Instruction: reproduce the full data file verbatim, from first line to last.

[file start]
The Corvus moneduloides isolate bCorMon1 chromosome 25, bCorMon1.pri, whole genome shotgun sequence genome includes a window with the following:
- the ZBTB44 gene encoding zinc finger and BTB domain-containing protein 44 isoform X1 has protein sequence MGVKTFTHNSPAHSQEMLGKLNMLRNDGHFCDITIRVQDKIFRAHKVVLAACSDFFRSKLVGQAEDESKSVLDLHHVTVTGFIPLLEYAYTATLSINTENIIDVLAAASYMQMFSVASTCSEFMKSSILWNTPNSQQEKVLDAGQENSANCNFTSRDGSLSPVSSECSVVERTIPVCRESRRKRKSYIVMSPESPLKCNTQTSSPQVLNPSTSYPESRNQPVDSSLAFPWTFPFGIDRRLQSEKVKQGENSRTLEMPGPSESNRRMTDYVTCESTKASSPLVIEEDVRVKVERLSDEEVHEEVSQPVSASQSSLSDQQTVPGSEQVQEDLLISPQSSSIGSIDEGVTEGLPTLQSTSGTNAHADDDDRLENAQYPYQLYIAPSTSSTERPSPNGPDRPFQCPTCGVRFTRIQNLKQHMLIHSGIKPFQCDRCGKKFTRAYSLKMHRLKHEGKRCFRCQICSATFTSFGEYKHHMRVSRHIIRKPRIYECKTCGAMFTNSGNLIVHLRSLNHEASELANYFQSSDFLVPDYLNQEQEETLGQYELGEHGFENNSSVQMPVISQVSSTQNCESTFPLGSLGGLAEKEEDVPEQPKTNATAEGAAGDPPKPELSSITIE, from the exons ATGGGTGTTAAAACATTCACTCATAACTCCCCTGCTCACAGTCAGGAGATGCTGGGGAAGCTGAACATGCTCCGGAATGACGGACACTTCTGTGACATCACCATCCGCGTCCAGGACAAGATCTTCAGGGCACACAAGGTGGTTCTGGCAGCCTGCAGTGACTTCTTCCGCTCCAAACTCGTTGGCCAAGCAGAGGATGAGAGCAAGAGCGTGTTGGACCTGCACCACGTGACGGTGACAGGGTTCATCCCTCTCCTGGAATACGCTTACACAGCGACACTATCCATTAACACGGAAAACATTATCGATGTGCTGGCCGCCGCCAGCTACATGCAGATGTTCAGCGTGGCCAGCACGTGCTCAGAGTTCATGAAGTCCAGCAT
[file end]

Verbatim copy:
The Corvus moneduloides isolate bCorMon1 chromosome 25, bCorMon1.pri, whole genome shotgun sequence genome includes a window with the following:
- the ZBTB44 gene encoding zinc finger and BTB domain-containing protein 44 isoform X1 has protein sequence MGVKTFTHNSPAHSQEMLGKLNMLRNDGHFCDITIRVQDKIFRAHKVVLAACSDFFRSKLVGQAEDESKSVLDLHHVTVTGFIPLLEYAYTATLSINTENIIDVLAAASYMQMFSVASTCSEFMKSSILWNTPNSQQEKVLDAGQENSANCNFTSRDGSLSPVSSECSVVERTIPVCRESRRKRKSYIVMSPESPLKCNTQTSSPQVLNPSTSYPESRNQPVDSSLAFPWTFPFGIDRRLQSEKVKQGENSRTLEMPGPSESNRRMTDYVTCESTKASSPLVIEEDVRVKVERLSDEEVHEEVSQPVSASQSSLSDQQTVPGSEQVQEDLLISPQSSSIGSIDEGVTEGLPTLQSTSGTNAHADDDDRLENAQYPYQLYIAPSTSSTERPSPNGPDRPFQCPTCGVRFTRIQNLKQHMLIHSGIKPFQCDRCGKKFTRAYSLKMHRLKHEGKRCFRCQICSATFTSFGEYKHHMRVSRHIIRKPRIYECKTCGAMFTNSGNLIVHLRSLNHEASELANYFQSSDFLVPDYLNQEQEETLGQYELGEHGFENNSSVQMPVISQVSSTQNCESTFPLGSLGGLAEKEEDVPEQPKTNATAEGAAGDPPKPELSSITIE, from the exons ATGGGTGTTAAAACATTCACTCATAACTCCCCTGCTCACAGTCAGGAGATGCTGGGGAAGCTGAACATGCTCCGGAATGACGGACACTTCTGTGACATCACCATCCGCGTCCAGGACAAGATCTTCAGGGCACACAAGGTGGTTCTGGCAGCCTGCAGTGACTTCTTCCGCTCCAAACTCGTTGGCCAAGCAGAGGATGAGAGCAAGAGCGTGTTGGACCTGCACCACGTGACGGTGACAGGGTTCATCCCTCTCCTGGAATACGCTTACACAGCGACACTATCCATTAACACGGAAAACATTATCGATGTGCTGGCCGCCGCCAGCTACATGCAGATGTTCAGCGTGGCCAGCACGTGCTCAGAGTTCATGAAGTCCAGCAT